Chapter 1: The Diamond in the Door (excerpt)
I had just put Austin down for the night, an hour before midnight, when my mother popped her head in the bedroom and said, “There’s a policeman knocking at the door.”
A few weeks earlier the city police department had conducted a SWAT team exercise at the vacant house down the street. Given that the police department was just around the corner from our house, I thought perhaps they were making neighborhood rounds to notify us about something. (I had just birthed a baby thirteen days prior — my critical thinking skills were blunted by new motherhood and sleep deprivation.)
I padded to the door barefoot, still marveling with each step that I was no longer pregnant, no longer waddling, and that I could once again see my toes as I walked.
It’s hard to know what sensate experiences will become memories, and what is destined for the dust bunnies of time, but I vividly remember the front door of our Craftsman style bungalow on West Wilshire Avenue.
It was about six inches wider than the standard house door, and the interior side was covered in matte brown paint — the color of fallen acorns that have been kicked around a few months. The door had scuff marks, too. There was a diamond shaped window at eye height, making it possible to see who was standing at the door. If you stood off to the side and looked at it, you could see the waves that rippled across the surface. Our house was close to a hundred years old; the window’s liquid glass evidence of the original packaging.
I peered through the window, and saw a middle-aged man with drooping jowls. He wore gold-rimmed glasses and a uniform; no cap. The badge on his chest looked authentic, but I was a new mother who had suddenly grown protective and cautious.
“Are you Mrs. Jonathan Burke?” he asked. I didn’t actually hear him, instead, I speechread his lips through the glass. Fortunately, he was clean-shaven.
“Yes”, I replied (through the glass).
“May I come in?”
“May I come in, please, Mrs. Burke?” His use of the “Mrs.” rankled. I had decided to keep my birth name, and I certainly had no plans to use an honorific that would identify me as married.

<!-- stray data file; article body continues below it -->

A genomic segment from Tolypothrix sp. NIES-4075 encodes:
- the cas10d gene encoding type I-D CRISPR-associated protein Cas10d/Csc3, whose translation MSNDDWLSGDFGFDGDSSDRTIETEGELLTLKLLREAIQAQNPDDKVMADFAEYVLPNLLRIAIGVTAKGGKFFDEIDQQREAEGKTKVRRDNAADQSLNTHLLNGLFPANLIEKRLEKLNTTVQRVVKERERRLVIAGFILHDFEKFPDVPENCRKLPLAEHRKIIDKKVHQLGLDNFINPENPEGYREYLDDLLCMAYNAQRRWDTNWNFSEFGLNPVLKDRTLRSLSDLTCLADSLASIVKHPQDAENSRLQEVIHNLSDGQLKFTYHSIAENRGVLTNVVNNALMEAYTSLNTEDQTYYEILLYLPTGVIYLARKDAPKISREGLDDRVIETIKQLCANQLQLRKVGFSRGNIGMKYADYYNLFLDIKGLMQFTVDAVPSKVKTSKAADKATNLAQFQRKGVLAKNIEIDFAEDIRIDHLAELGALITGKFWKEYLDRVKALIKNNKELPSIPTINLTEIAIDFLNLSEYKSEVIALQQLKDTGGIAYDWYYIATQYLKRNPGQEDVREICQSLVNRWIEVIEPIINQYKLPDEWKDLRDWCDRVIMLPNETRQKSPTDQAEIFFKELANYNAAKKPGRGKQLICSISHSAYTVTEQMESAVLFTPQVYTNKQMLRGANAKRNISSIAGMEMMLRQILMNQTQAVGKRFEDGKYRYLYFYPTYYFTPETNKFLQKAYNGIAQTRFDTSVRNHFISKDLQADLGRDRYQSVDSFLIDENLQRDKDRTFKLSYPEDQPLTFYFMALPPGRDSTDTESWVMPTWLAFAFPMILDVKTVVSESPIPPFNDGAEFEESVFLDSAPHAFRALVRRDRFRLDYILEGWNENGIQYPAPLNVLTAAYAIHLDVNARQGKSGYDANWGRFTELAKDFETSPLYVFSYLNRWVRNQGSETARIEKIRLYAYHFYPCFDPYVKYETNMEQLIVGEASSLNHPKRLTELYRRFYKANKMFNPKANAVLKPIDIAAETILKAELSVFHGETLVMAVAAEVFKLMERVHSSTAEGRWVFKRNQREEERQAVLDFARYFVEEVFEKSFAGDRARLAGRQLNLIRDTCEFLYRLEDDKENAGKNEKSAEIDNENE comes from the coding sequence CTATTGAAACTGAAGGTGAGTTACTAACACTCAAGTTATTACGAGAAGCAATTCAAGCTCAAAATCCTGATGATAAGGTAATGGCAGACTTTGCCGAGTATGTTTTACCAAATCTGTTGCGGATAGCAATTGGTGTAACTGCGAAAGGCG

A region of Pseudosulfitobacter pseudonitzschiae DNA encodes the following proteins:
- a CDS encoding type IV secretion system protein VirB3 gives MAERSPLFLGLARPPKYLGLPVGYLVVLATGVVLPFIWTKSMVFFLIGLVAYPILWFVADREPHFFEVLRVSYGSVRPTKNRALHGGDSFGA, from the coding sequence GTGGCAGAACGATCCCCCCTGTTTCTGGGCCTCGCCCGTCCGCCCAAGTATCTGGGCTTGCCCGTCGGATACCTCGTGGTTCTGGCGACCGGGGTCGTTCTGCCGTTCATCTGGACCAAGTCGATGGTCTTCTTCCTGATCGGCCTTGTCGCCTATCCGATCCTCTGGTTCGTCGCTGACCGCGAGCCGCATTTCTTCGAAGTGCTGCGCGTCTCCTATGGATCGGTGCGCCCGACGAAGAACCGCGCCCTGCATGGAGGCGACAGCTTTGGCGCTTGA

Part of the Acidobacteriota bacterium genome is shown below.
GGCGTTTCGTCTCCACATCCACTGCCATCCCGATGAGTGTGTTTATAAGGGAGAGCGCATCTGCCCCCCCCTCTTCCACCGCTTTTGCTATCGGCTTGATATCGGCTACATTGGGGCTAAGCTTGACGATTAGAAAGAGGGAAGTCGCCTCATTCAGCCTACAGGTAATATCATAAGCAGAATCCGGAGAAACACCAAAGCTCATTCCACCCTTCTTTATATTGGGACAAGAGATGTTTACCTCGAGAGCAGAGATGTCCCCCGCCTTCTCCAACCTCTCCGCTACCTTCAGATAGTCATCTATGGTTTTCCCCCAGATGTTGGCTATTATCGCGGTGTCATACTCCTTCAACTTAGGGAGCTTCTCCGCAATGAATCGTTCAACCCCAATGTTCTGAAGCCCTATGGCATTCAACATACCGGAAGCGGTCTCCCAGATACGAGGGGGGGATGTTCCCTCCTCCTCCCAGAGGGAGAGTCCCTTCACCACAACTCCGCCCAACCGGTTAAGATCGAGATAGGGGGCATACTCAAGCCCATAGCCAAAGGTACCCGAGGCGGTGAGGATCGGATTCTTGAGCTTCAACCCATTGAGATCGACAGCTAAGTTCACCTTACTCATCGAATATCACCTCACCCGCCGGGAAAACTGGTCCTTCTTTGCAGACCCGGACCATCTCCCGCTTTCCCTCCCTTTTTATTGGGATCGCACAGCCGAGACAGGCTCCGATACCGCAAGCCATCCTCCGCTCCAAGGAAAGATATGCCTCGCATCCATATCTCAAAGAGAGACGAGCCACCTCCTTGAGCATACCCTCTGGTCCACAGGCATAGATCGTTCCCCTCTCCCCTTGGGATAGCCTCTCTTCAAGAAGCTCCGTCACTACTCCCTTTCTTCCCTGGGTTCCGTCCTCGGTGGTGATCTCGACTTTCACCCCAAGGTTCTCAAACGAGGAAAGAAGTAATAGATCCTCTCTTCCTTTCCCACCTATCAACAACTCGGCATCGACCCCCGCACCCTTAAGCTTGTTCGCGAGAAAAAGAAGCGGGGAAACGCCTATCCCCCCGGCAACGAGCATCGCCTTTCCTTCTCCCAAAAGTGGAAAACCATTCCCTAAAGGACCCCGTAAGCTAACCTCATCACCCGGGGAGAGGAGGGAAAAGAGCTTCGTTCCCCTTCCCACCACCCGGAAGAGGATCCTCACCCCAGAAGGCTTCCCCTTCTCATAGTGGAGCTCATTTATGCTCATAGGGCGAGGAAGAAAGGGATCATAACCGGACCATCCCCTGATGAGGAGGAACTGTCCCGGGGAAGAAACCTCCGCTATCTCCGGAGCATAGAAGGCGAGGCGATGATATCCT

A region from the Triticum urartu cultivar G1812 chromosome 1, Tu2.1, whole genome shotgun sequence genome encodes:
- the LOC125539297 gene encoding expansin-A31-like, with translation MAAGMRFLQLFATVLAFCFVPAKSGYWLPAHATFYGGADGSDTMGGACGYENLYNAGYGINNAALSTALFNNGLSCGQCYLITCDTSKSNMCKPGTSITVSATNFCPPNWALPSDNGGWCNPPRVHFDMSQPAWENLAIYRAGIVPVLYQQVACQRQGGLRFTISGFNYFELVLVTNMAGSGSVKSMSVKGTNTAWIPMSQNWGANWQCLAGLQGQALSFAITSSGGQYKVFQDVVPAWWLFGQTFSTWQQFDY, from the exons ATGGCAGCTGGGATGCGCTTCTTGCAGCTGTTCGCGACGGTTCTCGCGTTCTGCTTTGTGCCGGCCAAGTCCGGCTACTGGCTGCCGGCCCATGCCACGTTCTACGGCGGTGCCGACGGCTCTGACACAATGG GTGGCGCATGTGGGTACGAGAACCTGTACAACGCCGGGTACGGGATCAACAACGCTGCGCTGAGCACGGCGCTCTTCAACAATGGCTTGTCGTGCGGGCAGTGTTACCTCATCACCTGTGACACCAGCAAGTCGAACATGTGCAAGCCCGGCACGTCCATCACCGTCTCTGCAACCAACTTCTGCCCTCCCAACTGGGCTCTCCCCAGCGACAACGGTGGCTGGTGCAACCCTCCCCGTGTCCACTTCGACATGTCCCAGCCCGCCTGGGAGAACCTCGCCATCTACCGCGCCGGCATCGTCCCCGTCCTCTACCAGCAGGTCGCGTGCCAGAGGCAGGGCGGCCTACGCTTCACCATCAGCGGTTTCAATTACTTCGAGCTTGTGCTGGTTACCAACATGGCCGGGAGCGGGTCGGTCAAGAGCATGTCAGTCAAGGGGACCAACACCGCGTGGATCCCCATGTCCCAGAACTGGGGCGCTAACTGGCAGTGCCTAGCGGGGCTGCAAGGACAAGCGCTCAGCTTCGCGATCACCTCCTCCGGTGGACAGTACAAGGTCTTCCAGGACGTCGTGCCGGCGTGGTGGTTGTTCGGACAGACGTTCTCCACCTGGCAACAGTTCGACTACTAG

Slightly annoyed, I countered, “Show me your badge.”
He held his badge up to the window. It looked real enough, but I realized then that identifying law enforcement badges for authenticity was something that I’d never learned in high school. Maybe that life skill was taught after I dropped out my senior year. I shrugged and opened the door, poking my head out to see what he had to say.
“May I come in please, Mrs. Burke?”
“I have something to tell you about your husband, Jonathan Burke.”
The light dawned.
It had finally happened — Jonathan’s activism on the anti-smoking campaign had landed him in jail. No doubt he’d lost his cool and punched out a smoker, and the cop was here to let me know. But just as that thought raced through my head, a competing thought cancelled it out: policemen don’t go to someone’s house to notify them that a loved one has been jailed. They go to someone’s house to notify them of…
I yanked the door open, demanding, “What’s happened to my husband? Is he okay?”
The policeman crossed the threshold, “Please sit down, Mrs. Burke.”
I stepped backwards, keeping my eyes on his face so I wouldn’t miss a word. “What’s happened to my husband? Is he dead?”
The policeman waited for me to sit on the couch, and followed suit, sitting down in front of me. “Mrs. Burke, I regret to tell you that your husband Jonathan Burke has died in an accident.”
I looked at him. Hard. “That can’t be right. We just had a baby!”
Out of the corner of my eye I saw my mother at the desk, reaching for the phone to call my father.
“I’m afraid so, Mrs. Burke. I am very sorry for your loss.”
“What… What happened?”
“I don’t have much information, Mrs. Burke. There was an explosion, and he died. Here is my card; on the back of it is the Inyo County coroner’s phone number. Call him. He’ll have more information.”
Reading the card, I noted that he was a member of the Orange County Sheriff’s Department, not a cop from around the corner. The county seal was on the card – three oranges and Saddleback Mountain in the background. Was that real gold leaf on the seal? How fitting. Gold, to go with our gold mine in the Panamints, the western range of Death Valley.
I noticed the deputy sheriff’s hands holding the card. Calloused and rough, they were spotted with freckles, or maybe age spots. Taking the card, I looked up, stared at his eyes through his bifocals. They were kind, marked with laugh lines in the corners. This couldn’t be easy for him, I realized.
I glanced over at my mother on the phone, talking to my father. She had an expression on her face that I’d never seen before. Later I identified it as a mother’s anguish, but at the time, it just puzzled me. She hung up the phone and sat down next to me.
“You won’t be alone tonight, will you, Mrs. Burke?”
I shook my head. “No, my son is here with me. He’s thirteen days old, did I tell you that?”
My mother added, “I’ll be here with her.” Turning to me, she said, “Dad is on his way.”
Just then Austin cried out.
I sprang to the bedroom to get him. Picking him up, I held him tightly. I whispered, “Daddy’s gone, Austin. Daddy’s gone. What are we going to do?” Flicking down my maternity bra flap with a practiced hand, I positioned him at my breast, still standing.
When we returned to the living room, the sheriff was gone.
And so was Jonathan.